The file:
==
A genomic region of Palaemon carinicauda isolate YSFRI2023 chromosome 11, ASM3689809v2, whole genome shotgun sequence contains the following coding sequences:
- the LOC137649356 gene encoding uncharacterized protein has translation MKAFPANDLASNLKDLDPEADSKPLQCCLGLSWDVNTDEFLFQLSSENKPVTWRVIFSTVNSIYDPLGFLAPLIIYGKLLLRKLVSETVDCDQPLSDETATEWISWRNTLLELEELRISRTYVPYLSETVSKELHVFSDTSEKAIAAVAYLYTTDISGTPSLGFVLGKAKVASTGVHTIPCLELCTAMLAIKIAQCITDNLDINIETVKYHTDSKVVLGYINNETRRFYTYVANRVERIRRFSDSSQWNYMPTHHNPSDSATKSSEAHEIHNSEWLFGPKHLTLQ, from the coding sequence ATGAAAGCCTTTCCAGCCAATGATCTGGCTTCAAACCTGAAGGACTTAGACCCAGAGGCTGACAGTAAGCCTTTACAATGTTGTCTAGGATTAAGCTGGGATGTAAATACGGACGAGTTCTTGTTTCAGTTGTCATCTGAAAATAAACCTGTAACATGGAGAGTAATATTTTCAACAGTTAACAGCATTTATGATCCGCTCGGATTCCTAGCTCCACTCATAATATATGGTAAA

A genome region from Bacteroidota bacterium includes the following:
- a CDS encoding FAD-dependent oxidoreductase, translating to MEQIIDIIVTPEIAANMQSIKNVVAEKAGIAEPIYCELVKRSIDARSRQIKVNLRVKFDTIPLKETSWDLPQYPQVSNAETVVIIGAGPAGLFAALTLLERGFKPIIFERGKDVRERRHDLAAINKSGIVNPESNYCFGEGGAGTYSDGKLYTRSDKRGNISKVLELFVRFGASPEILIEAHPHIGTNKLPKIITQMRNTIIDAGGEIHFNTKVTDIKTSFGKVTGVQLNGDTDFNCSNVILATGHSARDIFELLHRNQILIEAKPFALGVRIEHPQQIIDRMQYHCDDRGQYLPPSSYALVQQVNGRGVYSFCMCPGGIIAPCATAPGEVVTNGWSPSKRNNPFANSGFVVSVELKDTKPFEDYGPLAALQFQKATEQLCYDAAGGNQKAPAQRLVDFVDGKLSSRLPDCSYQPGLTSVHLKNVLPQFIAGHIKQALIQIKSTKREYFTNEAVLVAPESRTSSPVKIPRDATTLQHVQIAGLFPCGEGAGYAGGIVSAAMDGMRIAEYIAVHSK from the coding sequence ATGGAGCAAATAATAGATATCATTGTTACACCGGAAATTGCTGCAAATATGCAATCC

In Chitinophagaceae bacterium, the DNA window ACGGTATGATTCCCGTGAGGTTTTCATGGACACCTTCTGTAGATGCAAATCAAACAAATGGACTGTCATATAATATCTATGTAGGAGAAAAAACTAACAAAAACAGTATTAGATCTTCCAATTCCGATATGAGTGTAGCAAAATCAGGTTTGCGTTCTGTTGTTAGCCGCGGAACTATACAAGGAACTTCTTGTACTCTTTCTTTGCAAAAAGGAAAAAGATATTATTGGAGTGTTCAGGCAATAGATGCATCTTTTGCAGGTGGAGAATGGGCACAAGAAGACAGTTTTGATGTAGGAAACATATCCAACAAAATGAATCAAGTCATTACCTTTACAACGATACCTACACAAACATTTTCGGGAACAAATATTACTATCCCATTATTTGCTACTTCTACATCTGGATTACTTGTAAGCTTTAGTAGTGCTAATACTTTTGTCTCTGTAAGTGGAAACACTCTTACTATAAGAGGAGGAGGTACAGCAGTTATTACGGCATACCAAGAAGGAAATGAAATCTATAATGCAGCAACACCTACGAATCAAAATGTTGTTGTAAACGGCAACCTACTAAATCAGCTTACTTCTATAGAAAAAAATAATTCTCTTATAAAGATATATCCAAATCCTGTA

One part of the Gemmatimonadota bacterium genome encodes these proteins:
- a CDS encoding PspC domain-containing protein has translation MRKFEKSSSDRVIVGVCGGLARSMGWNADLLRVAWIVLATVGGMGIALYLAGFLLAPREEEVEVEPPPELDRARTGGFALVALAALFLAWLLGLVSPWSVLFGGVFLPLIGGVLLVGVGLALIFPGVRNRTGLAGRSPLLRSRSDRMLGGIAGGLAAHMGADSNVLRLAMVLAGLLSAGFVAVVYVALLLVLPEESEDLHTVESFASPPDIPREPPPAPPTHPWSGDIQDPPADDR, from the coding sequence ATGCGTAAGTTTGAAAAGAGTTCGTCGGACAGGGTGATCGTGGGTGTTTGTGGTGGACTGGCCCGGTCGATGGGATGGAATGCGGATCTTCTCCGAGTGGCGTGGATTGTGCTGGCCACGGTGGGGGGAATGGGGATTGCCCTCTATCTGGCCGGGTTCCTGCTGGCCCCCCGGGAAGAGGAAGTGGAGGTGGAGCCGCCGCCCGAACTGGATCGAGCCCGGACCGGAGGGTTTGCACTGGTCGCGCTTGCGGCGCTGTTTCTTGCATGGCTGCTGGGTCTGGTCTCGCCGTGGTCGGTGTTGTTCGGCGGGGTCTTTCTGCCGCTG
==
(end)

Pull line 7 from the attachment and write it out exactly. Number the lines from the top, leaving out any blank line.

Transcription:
- a CDS encoding PspC domain-containing protein has translation MRKFEKSSSDRVIVGVCGGLARSMGWNADLLRVAWIVLATVGGMGIALYLAGFLLAPREEEVEVEPPPELDRARTGGFALVALAALFLAWLLGLVSPWSVLFGGVFLPLIGGVLLVGVGLALIFPGVRNRTGLAGRSPLLRSRSDRMLGGIAGGLAAHMGADSNVLRLAMVLAGLLSAGFVAVVYVALLLVLPEESEDLHTVESFASPPDIPREPPPAPPTHPWSGDIQDPPADDR, from the coding sequence ATGCGTAAGTTTGAAAAGAGTTCGTCGGACAGGGTGATCGTGGGTGTTTGTGGTGGACTGGCCCGGTCGATGGGATGGAATGCGGATCTTCTCCGAGTGGCGTGGATTGTGCTGGCCACGGTGGGGGGAATGGGGATTGCCCTCTATCTGGCCGGGTTCCTGCTGGCCCCCCGGGAAGAGGAAGTGGAGGTGGAGCCGCCGCCCGAACTGGATCGAGCCCGGACCGGAGGGTTTGCACTGGTCGCGCTTGCGGCGCTGTTTCTTGCATGGCTGCTGGGTCTGGTCTCGCCGTGGTCGGTGTTGTTCGGCGGGGTCTTTCTGCCGCTG